A. If a fellow hasn't had a great deal of good mothering, he'll get with women who are not awfully good at nurturing so that he can stay in the same pattern and not have to change. That's the terrifying thing, you know, doing something different.
Q. So what can you doto break out of that rut?
A. You just try and talk about it with your partner, and become more and more aware of it and try and catch it.
Q. You suggest that your own problem is a difficulty accepting nurturing fr-om your partner. What do you do about it?
A. My girlfriend can always tell when I'm in a bit of trouble emotionally, because I tend to start making all my own food. "Oh, you're in that mood, are you?" And I answer, "What?" innocently. She says, "You don't want any nurturing." And there I stand, holding a frying pan.
Q. So when you're talking about communicating, it’s not just verbal.
A. That's right. You just begin to spot each other's signs. When my girlfriend and I are working at our best, it's as though the healthier parts of ourselves are in alliance trying to· work against the less healthy parts. So, if she says, "You don't want any nurturing" to me, the healthy part of me can say, "Hey, she's right, I'm up to my old tricks again." Of course, if I'm not in the right mood, I may take it as criticism.
Q. And get ticked off at her?
A. Yeah, I'll feel that she's getting at me in some way. The reverse happens as well. A couple of days ago, I suggested she watch a bit of a tape I was watching, and she thought I was criticizing her for not watching it, whereas all I was saying was, "Hey, I think you'd find this interesting." But sometimes you can talk about the problems you have in a non-critical way. I think change is all to do with awareness. It's about saying, "Oh, here I go again."
Q. How does a couple prevent these self-criticism sessions from degenerating into fights? A. It all depends on how healthy the relationship is, but sometimes a little gentle teasing can point something out. If the relationship is already good, these kinds of criticisms become very easy; in f
act, it's a lot of fun because it's a sort of mutual exploration.
Q. What if the relationship isn't so healthy?
A. If things have got a bit scruffy between the two of you, a bit nasty, it's awfully difficult. That's when I think it's good to have some sort of counselor who can sit there in the middle. If there's a misunderstanding, the therapist can say, "No, actually what she said. Just now was very fair, but you took it in a very critical way. You weren't really quite hearing what she said."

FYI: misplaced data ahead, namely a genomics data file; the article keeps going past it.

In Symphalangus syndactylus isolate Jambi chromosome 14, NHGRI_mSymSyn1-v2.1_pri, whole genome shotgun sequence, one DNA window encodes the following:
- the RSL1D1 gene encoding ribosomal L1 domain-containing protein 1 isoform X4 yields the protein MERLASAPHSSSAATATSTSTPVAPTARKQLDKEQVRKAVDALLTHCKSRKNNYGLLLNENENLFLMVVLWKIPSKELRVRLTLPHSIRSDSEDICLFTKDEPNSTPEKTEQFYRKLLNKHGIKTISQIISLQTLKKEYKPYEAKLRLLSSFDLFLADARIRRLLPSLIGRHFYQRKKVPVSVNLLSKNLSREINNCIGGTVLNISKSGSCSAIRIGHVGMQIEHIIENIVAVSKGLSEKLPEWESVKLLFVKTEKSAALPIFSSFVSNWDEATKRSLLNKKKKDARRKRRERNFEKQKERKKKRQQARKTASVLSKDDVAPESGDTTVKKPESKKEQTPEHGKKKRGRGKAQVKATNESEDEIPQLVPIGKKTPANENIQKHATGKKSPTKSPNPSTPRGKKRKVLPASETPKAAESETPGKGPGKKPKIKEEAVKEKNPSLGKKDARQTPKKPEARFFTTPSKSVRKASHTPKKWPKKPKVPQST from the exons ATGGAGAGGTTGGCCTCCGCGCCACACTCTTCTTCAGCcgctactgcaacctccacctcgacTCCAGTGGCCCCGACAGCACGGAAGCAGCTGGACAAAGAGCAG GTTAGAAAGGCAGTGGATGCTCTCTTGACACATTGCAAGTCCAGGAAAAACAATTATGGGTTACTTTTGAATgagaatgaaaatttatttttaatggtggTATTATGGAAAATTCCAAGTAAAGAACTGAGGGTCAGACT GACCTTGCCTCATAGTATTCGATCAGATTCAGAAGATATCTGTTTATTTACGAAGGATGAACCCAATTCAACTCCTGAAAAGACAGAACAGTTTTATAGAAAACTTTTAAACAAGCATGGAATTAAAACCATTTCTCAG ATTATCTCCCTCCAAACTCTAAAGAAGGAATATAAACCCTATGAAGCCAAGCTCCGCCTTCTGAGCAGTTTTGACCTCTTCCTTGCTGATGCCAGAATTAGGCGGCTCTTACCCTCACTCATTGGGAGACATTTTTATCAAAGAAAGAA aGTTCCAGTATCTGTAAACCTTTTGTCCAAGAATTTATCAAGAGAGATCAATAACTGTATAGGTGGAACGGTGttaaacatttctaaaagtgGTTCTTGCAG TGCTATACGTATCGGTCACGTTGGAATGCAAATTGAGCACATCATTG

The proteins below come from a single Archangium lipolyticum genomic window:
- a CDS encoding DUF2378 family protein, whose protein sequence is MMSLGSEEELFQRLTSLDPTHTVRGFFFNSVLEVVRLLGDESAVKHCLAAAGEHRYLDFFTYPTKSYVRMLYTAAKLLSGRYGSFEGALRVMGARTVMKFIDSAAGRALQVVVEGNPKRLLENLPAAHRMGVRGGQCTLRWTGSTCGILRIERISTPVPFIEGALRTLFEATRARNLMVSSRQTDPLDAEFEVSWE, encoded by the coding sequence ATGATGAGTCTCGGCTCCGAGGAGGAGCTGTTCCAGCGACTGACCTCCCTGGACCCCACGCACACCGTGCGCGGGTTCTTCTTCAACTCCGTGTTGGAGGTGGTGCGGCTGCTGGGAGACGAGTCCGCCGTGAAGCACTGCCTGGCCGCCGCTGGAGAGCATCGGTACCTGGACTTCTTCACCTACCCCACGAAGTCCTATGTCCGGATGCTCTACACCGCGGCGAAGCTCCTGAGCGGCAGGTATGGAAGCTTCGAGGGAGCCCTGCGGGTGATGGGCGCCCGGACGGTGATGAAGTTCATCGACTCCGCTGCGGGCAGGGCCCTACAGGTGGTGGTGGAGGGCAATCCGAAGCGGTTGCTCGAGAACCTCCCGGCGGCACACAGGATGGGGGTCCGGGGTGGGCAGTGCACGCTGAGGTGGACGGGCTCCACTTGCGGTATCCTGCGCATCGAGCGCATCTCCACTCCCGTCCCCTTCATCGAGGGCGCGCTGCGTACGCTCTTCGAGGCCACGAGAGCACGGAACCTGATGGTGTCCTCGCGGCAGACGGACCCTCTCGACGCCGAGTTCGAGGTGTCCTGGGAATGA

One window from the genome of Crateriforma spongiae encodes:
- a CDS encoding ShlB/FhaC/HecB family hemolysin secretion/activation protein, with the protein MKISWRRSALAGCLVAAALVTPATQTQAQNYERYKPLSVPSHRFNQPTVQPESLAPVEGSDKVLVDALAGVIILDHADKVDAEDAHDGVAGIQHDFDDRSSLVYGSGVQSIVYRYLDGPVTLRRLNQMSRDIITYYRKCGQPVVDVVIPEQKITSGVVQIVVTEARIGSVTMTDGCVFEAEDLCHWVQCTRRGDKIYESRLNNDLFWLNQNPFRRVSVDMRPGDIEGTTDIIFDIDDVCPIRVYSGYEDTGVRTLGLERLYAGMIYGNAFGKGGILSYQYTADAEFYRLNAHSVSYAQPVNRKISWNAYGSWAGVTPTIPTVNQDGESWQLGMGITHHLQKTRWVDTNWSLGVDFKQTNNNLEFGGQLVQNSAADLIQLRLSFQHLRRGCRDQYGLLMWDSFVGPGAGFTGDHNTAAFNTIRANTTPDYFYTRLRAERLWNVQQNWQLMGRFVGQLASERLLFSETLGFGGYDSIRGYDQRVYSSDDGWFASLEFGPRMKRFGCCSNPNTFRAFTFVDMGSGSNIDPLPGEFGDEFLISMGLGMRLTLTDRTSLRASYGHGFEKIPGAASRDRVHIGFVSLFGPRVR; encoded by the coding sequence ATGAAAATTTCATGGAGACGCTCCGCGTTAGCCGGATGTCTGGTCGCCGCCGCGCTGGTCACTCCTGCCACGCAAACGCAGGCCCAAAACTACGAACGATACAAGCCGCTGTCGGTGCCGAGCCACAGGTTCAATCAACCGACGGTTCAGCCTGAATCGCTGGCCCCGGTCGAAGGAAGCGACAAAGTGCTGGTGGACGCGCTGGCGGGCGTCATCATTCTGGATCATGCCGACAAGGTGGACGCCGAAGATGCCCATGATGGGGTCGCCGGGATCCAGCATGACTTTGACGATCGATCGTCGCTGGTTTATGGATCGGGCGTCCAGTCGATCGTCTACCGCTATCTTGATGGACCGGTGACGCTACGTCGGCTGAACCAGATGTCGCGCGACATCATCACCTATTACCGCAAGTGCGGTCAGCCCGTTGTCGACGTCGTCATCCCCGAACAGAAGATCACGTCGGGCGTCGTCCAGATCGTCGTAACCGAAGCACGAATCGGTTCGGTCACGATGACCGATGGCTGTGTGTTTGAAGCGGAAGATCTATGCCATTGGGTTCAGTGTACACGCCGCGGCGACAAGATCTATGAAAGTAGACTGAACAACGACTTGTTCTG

Q. It sounds as if you're saying that achieving a healthy relationship is more an ongoing process than a finite goal.
A. All of us hate feeling bad. So, if somebody says something to us that makes us feel bad, we can almost never take it on board. But sometimes we can hear the criticism and still feel good about ourselves.' It's incredibly delicate. It's a matter of mood-and just working hard - to achieve that difficult balance.
Q. How does being a comedian help or hurt the way you deal with a long-term relationship?
A. I don't think the comedian aspect of it has a great deal to do with it, quite honestly. But I think being well-known causes all sorts of problems.
Q. In what way?
A. The whole business of being a celeb- . rity tends to move you into the more external and trivial parts of your personality, into the parts that are most interested about your "image," you 'know? This kind of thinking is fundamentally destructive to mental health.
I'll give you a perfect example. During the selling of A Fish Called Wanda-a few years ago, I did 64 days of interviews. And when you're being interviewed six or seven hours a day, people are asking you a lot of personal quest ions. And you are giving them a favorable version of yourself, just as we do' when we meet anyone for the first time. We want them to think we're nice and civilized rather than awful and disgusting. If you do this over a period of days or v weeks, you can just feel yourself becoming all trivial. You can feel yourself being pushed further and further into the outside of your personality, further and further away from Who you really are at the center, And after the publicity finishes, it takes some time to get back there.
People who take their "career" and their ''public'' seriously, I think, go mad quite rapidly. I don't wish to name names,· but you can think of anyone who's constantly the focus of public interest, you know, Who uses their publicity machine relentlessly to publicize themselves. I can't think of anybody who's been doing that for more than five years who isn't batty. They start to believe their own press, or their own surface image. That way, I think, lies madness.
MEN'S HEALTH, August 1991